Forgiveness: A Living Object Lesson
“And forgive us our debts, as we forgive our debtors….For if you forgive men their trespasses, your heavenly Father will also forgive you. But if you do not forgive men their trespasses, neither will your Father forgive your trespasses.” Mat. 6:12, Mat. 6:14-15
The brutal slaughter of five school girls in the Amish community in
One journalist asked a leader in the community the question on the minds of most people. In paraphrase the question went, “How is it possible to forgive someone who has done such a dastardly deed?” To which the elder replied, “We have received God’s forgiveness, which was provided through the work of Jesus Christ on the cross. Because we have received it, we are able then to give it to those who have sinned against us.” Another member of the Amish community said, (again I paraphrase) “Forgiveness is not an option, it is a commandment.” The world has stood in amazement to see such a vivid and living example of faith and obedience to the Word of God. One Christian (Derek Maul) was quoted in a letter printed in USA Today (13 October, page 11A), “As a Christian, I’d like to respectfully thank my Amish brothers and sisters for what they have achieved in rehabilitating the public face of private faith. In the aftermath of such a brutal schoolhouse massacre, the rest of the world has experienced the rare privilege of witnessing real followers of Jesus ante up authentic Christianity in the face of the worst this broken world has to offer……against such a backdrop, the quiet believers of Lancaster County, PA, engaged the one opportunity they had to take the national stage. They responded – both in word and deed – by re-introducing the rest of us to the humble spirit of the crucified Christ and the forgiving love of their risen Lord.”
What the Amish have demonstrated is that in the aftermath of evil, by which we are recipients of the injury, the righteous and healing response is genuine forgiveness. We must remember that forgiveness cost the cross, and by forgiving we declare our willingness to “take up the cross” and suffer the injury, rather than retaliate. To act otherwise is to put ourselves in the place of the unforgiving servant in Jesus’ parable (Mat. 18:21-35). Having been forgiven the overwhelming debt of the “ten thousand talents” we choose to judge our fellow servant for his debt of “a hundred denarii” (a piddling sum by comparison), thus breaking our fellowship with the heavenly Father, and bringing His discipline on ourselves (i.e. the guilt of the very debt we refuse to forgive). I believe this is exactly what Jesus meant when He said, “Judge not, that you be not judged. For with what judgment you judge, you will be judged; and with the measure you use, it will be measured back to you.” (Mat. 7:1-2)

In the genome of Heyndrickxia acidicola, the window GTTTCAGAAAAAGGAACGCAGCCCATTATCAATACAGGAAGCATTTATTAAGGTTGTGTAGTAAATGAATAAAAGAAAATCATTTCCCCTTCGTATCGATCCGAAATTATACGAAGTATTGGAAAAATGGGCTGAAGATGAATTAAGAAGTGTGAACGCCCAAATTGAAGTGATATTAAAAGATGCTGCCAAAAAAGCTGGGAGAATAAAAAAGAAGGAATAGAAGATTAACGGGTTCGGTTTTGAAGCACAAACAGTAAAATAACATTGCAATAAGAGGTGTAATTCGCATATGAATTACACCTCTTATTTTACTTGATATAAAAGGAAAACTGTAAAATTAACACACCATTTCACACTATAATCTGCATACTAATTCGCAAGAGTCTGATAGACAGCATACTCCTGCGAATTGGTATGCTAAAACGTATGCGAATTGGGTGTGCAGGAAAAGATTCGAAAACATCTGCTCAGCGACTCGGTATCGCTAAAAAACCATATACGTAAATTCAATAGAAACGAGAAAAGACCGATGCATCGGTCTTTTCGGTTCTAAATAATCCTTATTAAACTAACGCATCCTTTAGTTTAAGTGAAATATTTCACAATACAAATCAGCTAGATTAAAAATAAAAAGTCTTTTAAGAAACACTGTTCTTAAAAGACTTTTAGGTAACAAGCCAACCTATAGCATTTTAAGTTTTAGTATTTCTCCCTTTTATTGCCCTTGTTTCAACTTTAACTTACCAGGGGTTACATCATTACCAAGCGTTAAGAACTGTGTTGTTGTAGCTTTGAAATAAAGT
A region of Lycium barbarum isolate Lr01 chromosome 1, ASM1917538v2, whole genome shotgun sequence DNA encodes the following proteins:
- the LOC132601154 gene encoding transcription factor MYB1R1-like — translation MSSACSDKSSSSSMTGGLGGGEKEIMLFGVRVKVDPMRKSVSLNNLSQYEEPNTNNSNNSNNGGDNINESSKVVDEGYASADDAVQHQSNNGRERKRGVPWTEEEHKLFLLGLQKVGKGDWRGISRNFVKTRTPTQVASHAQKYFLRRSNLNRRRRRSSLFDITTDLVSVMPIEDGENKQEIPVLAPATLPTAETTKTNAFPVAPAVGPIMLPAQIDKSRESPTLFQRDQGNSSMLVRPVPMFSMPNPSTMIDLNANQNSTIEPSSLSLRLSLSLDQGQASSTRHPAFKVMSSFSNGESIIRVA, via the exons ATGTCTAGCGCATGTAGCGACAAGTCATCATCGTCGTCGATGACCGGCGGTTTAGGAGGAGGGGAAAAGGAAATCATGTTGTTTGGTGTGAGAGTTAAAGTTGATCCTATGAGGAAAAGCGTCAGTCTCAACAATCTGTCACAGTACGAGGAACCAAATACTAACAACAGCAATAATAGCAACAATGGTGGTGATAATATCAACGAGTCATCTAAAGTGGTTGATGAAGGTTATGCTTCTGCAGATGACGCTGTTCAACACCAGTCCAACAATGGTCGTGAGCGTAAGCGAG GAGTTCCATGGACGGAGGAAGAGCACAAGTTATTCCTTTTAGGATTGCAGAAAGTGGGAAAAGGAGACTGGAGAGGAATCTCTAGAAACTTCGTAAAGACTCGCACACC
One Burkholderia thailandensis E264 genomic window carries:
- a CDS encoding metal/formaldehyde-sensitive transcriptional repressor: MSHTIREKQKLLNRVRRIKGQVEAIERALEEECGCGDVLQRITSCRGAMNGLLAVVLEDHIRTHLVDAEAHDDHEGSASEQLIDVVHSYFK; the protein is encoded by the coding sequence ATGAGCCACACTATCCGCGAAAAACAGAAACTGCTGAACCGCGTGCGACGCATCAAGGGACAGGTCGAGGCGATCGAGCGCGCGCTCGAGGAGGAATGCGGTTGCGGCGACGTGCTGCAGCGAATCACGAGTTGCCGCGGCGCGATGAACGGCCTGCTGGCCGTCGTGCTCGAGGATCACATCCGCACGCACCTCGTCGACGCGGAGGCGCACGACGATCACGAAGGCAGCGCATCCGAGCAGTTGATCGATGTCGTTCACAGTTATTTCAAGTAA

While I admire their forgiving spirit, I do not agree with the pacifistic philosophy of the Amish, or their refusal to fight in the defense of this country. To me it is inconsistent to forbid the righteous, armed response against criminals (which scripture supports – Exo 22:2), and yet to call the police for protection by the very means they declare to be sinful. There is a vast difference between taking steps to stop a crime in progress and the attempt to take vengeance after the fact (Rom 12:17-18).
We are living in a time when God is calling
Our gallant soldiers on the front lines of the current great war for the survival of civilization, and our dedicated fire-fighters and peace officers, have all demonstrated the virtue of courage, which is willing to fight, and if necessary die, for our loved ones and country. Now the humble Amish have enlightened a nation to the power of forgiveness on the basis of the cross of Christ. Both qualities are essential if we are to survive as a nation. The same Lord who said, “Greater love has no one than this, than to lay down one’s life for his friends” (Joh 15:13), also said, “forgive one another from the heart” (Mat 18:35) and “pray for those who spitefully use you and persecute you.” (Mat 5:44) The great test in the spiritual life is never one extreme or another, but the dynamic of a life balanced by the power of the Spirit of God in conformity to His Word. My prayer is that we who believe will take up the challenge to be living examples of the “grace and truth” which so filled our glorious Lord Jesus Christ.
I will depart tomorrow (Sunday, 15 October) for the remote western
3. Pastor Jared Donigian and wife Tiersa;
4. Bible Institute Graduation,
5. Pastors in
6. Thanksgiving for all who pray and give and participate in this ministry. We have recently enjoyed a visit by Ken and Sharon Curcio from the D.C. area. Ken is a member of the BTBM board.
7. Please pray for board member Bill Haynes, who is going through cancer treatment, and for his wife Glenna.